By Lori AthertonFebruary 10, 2016
"Keep an open mind, and the phone will ring with opportunities you've never dreamed of," U.S. Secretary of Labor Thomas Perez told Michigan Law students during an informal meeting February 8. "I enjoy that I've had to reinvent myself several times over the course of my career."
His other advice for students? Find a mentor, find a job you enjoy doing, and do your job and do it well.
Secretary Perez, who visited Michigan Law hours before he was scheduled to give a talk at the University of Michigan Ford School of Public Policy, met with 2Ls and 3Ls who are taking Employment Law, Constitutional Law, Employment Discrimination, and Constitutional Litigation classes with Sam Bagenstos, the Frank G. Millard Professor of Law. Professor Bagenstos and Secretary Perez are former colleagues who worked together in the Department of Justice Civil Rights Division.
During the 45-minute meeting, Secretary Perez fielded questions from students focused on civil rights and employment issues.
About the enforcement of civil rights laws, Secretary Perez said, "Laws are only as good as the political will of the people enforcing them. We have a number of laws that have plenty of heft to them. The folks who oppose civil rights have been clever; they don't go out with an agenda to repeal, they go out with an agenda to stop enforcement. What we need are resources for change, especially creative change. When someone says I care about 'X,' my first response is, show me your budget, because budgets are moral documents that reflect your values and priorities."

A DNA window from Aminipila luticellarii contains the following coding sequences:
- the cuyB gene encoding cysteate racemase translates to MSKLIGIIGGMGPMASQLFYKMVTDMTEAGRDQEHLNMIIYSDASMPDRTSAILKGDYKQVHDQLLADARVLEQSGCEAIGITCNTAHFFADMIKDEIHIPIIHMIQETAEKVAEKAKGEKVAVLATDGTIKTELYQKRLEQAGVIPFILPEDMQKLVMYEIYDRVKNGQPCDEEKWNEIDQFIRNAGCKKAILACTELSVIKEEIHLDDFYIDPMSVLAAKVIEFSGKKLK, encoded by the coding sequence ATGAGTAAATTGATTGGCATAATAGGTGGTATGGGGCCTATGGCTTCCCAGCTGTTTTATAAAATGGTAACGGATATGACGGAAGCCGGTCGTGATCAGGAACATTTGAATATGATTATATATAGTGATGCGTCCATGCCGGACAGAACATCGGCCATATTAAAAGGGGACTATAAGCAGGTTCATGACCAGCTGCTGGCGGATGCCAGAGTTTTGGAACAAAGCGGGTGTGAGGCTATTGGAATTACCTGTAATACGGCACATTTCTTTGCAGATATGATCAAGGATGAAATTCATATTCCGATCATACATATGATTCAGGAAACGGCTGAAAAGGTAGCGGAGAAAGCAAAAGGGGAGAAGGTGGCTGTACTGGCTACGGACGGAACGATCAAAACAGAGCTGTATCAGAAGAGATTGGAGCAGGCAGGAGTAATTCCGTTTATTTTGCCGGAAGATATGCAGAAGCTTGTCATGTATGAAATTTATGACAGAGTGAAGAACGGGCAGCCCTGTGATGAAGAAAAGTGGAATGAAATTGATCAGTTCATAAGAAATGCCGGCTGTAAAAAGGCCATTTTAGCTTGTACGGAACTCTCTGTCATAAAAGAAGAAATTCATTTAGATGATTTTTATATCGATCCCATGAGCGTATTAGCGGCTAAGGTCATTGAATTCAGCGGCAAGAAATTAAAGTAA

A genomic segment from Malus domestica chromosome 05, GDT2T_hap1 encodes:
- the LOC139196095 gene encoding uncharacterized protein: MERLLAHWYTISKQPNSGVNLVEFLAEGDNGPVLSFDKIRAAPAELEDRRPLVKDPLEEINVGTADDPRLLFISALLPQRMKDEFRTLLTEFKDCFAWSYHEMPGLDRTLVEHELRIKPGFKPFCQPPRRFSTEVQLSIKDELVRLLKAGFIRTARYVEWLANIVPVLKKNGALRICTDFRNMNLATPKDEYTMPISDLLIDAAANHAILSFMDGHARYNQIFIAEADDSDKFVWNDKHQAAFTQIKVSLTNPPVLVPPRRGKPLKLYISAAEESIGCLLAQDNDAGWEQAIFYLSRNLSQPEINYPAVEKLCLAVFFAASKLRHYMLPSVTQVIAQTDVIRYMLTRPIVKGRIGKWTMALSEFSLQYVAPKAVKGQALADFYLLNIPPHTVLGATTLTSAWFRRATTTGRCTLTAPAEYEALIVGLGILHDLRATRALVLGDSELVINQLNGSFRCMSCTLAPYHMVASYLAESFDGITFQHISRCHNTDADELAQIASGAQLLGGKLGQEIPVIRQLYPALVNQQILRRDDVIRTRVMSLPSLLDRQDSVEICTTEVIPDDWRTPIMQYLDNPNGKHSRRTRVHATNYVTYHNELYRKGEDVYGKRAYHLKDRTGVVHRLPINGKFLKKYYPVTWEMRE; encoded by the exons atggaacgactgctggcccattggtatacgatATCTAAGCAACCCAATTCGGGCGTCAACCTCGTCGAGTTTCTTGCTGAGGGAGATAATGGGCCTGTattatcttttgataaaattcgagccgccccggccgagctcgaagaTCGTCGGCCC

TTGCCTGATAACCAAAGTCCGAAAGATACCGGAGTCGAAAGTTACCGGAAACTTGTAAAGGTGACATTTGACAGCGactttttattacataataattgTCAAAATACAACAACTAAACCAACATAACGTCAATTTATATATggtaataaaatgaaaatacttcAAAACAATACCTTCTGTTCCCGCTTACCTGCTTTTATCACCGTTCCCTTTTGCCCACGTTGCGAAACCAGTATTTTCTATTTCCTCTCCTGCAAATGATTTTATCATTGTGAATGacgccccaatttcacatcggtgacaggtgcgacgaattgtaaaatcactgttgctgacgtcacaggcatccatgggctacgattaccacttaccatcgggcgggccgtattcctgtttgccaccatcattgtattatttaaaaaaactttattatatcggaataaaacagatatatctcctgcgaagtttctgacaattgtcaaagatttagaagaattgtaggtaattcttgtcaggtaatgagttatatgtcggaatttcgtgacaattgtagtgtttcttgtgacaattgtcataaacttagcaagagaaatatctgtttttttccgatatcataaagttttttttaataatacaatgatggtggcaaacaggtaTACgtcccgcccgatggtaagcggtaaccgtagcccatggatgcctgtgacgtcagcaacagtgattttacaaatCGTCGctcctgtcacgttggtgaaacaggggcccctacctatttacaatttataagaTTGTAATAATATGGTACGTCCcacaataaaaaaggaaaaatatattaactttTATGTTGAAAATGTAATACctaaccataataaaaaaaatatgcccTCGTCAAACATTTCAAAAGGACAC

Civil rights enforcement has to be done smartly, through "creative lawyering" and by "taking an existing framework and updating it," said Secretary Perez, who served as assistant U.S. attorney general in the Civil Rights Division from 2009 to 2013 before being appointed the Secretary of Labor. In a time when budget constraints can inhibit progress, it's important to forge partnerships with other organizations in order to do the work more efficiently, Secretary Perez said.
He cited as an example the efforts of three Department of Labor agencies—the Occupational Safety and Health Organization, the Wage and Hour Division, and the Office of Federal Contract Compliance Programs—whose representatives typically visit the same employers. "We need to think smart, maximize those partnerships, and multitask so that investigators are at least proficient in being able to spot issues."
When asked what piece of the Americans with Disabilities Act needs more work, Secretary Perez cited employment. "We haven't done enough to maximize the potential of those with disabilities," he said. "We need to encourage employers to step outside the box and hire the disabled." Those who do so, he said, can serve as ambassadors for other businesses to do the same. In addition, funding in the form of grants can be awarded to cities and counties that create workforce centers in jails and prisons to help the incarcerated learn demand-skills training.
"That's the fun part of this job," Secretary Perez said about serving in the Department of Labor. "Being a catalyst for change and seeing the innovation that can occur when you use all the tools in the toolbox."
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